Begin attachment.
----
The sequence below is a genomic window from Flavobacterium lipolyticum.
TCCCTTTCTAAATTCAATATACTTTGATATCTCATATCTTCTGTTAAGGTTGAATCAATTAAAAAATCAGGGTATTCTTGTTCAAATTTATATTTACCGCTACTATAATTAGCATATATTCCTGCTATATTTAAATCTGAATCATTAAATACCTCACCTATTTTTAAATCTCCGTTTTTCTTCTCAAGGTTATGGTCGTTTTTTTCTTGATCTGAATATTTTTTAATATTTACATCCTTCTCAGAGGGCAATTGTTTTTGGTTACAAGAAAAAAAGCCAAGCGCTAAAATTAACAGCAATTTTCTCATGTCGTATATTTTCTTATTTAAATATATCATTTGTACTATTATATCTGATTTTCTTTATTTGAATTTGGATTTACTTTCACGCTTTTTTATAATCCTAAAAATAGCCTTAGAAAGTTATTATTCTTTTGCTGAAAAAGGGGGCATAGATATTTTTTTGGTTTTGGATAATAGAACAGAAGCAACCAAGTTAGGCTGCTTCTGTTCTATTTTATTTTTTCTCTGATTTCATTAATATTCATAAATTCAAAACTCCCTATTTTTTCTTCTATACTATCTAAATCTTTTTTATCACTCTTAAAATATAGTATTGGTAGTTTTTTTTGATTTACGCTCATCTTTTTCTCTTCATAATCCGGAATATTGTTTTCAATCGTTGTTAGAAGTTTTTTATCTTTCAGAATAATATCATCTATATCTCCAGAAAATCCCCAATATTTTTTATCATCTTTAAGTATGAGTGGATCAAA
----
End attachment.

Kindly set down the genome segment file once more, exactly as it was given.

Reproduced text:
The sequence below is a genomic window from Flavobacterium lipolyticum.
TCCCTTTCTAAATTCAATATACTTTGATATCTCATATCTTCTGTTAAGGTTGAATCAATTAAAAAATCAGGGTATTCTTGTTCAAATTTATATTTACCGCTACTATAATTAGCATATATTCCTGCTATATTTAAATCTGAATCATTAAATACCTCACCTATTTTTAAATCTCCGTTTTTCTTCTCAAGGTTATGGTCGTTTTTTTCTTGATCTGAATATTTTTTAATATTTACATCCTTCTCAGAGGGCAATTGTTTTTGGTTACAAGAAAAAAAGCCAAGCGCTAAAATTAACAGCAATTTTCTCATGTCGTATATTTTCTTATTTAAATATATCATTTGTACTATTATATCTGATTTTCTTTATTTGAATTTGGATTTACTTTCACGCTTTTTTATAATCCTAAAAATAGCCTTAGAAAGTTATTATTCTTTTGCTGAAAAAGGGGGCATAGATATTTTTTTGGTTTTGGATAATAGAACAGAAGCAACCAAGTTAGGCTGCTTCTGTTCTATTTTATTTTTTCTCTGATTTCATTAATATTCATAAATTCAAAACTCCCTATTTTTTCTTCTATACTATCTAAATCTTTTTTATCACTCTTAAAATATAGTATTGGTAGTTTTTTTTGATTTACGCTCATCTTTTTCTCTTCATAATCCGGAATATTGTTTTCAATCGTTGTTAGAAGTTTTTTATCTTTCAGAATAATATCATCTATATCTCCAGAAAATCCCCAATATTTTTTATCATCTTTAAGTATGAGTGGATCAAA